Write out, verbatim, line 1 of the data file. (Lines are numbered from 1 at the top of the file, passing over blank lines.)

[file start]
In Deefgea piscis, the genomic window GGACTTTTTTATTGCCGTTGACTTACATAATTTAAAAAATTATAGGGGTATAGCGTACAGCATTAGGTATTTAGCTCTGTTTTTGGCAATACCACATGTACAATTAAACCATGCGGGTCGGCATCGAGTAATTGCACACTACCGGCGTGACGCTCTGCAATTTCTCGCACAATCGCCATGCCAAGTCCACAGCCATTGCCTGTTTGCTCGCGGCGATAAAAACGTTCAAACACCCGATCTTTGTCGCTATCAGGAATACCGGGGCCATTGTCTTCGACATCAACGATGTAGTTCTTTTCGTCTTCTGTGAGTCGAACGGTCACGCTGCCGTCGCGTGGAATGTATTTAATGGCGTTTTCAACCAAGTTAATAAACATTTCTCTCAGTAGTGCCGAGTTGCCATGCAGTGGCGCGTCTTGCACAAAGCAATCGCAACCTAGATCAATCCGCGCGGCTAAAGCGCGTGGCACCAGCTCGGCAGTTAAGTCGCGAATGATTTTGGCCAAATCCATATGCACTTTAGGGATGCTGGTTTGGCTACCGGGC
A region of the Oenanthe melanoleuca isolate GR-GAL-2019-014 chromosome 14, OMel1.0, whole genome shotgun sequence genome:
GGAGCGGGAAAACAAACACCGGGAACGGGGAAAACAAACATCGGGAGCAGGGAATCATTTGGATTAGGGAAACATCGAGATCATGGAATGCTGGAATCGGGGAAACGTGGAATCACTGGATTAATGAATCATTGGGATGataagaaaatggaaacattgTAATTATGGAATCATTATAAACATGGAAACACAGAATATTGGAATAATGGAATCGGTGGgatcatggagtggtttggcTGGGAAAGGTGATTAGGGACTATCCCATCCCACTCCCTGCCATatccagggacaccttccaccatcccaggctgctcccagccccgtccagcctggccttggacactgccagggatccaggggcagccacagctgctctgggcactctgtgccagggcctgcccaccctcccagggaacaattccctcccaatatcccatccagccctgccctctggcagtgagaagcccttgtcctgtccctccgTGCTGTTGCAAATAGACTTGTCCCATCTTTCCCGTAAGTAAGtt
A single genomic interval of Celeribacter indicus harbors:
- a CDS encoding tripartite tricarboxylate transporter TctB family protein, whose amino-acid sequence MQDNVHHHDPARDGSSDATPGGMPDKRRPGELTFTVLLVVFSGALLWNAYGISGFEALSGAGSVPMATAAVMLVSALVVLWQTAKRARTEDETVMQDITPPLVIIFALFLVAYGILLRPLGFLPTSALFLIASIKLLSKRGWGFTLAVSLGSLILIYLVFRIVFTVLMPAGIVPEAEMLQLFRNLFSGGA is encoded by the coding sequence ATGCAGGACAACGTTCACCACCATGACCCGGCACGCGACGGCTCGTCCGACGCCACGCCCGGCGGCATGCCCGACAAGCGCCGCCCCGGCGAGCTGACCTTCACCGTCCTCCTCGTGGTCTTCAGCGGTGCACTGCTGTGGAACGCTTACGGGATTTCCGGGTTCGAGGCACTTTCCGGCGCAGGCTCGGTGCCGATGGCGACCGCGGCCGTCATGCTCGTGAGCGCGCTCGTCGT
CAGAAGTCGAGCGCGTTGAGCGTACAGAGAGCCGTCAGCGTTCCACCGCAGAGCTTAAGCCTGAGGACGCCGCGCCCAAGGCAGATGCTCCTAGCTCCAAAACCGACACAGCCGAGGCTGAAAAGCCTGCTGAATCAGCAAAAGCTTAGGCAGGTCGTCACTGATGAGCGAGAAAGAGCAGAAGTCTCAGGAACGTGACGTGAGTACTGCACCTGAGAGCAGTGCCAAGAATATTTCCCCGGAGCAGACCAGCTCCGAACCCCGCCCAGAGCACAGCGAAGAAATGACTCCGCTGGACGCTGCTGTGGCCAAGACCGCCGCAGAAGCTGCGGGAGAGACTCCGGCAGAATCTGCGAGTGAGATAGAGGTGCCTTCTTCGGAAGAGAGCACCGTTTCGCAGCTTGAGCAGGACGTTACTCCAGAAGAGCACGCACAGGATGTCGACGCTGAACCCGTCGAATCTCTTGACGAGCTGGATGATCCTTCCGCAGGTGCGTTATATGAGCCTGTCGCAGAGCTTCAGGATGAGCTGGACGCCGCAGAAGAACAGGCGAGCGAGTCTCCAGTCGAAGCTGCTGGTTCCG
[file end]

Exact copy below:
In Deefgea piscis, the genomic window GGACTTTTTTATTGCCGTTGACTTACATAATTTAAAAAATTATAGGGGTATAGCGTACAGCATTAGGTATTTAGCTCTGTTTTTGGCAATACCACATGTACAATTAAACCATGCGGGTCGGCATCGAGTAATTGCACACTACCGGCGTGACGCTCTGCAATTTCTCGCACAATCGCCATGCCAAGTCCACAGCCATTGCCTGTTTGCTCGCGGCGATAAAAACGTTCAAACACCCGATCTTTGTCGCTATCAGGAATACCGGGGCCATTGTCTTCGACATCAACGATGTAGTTCTTTTCGTCTTCTGTGAGTCGAACGGTCACGCTGCCGTCGCGTGGAATGTATTTAATGGCGTTTTCAACCAAGTTAATAAACATTTCTCTCAGTAGTGCCGAGTTGCCATGCAGTGGCGCGTCTTGCACAAAGCAATCGCAACCTAGATCAATCCGCGCGGCTAAAGCGCGTGGCACCAGCTCGGCAGTTAAGTCGCGAATGATTTTGGCCAAATCCATATGCACTTTAGGGATGCTGGTTTGGCTACCGGGC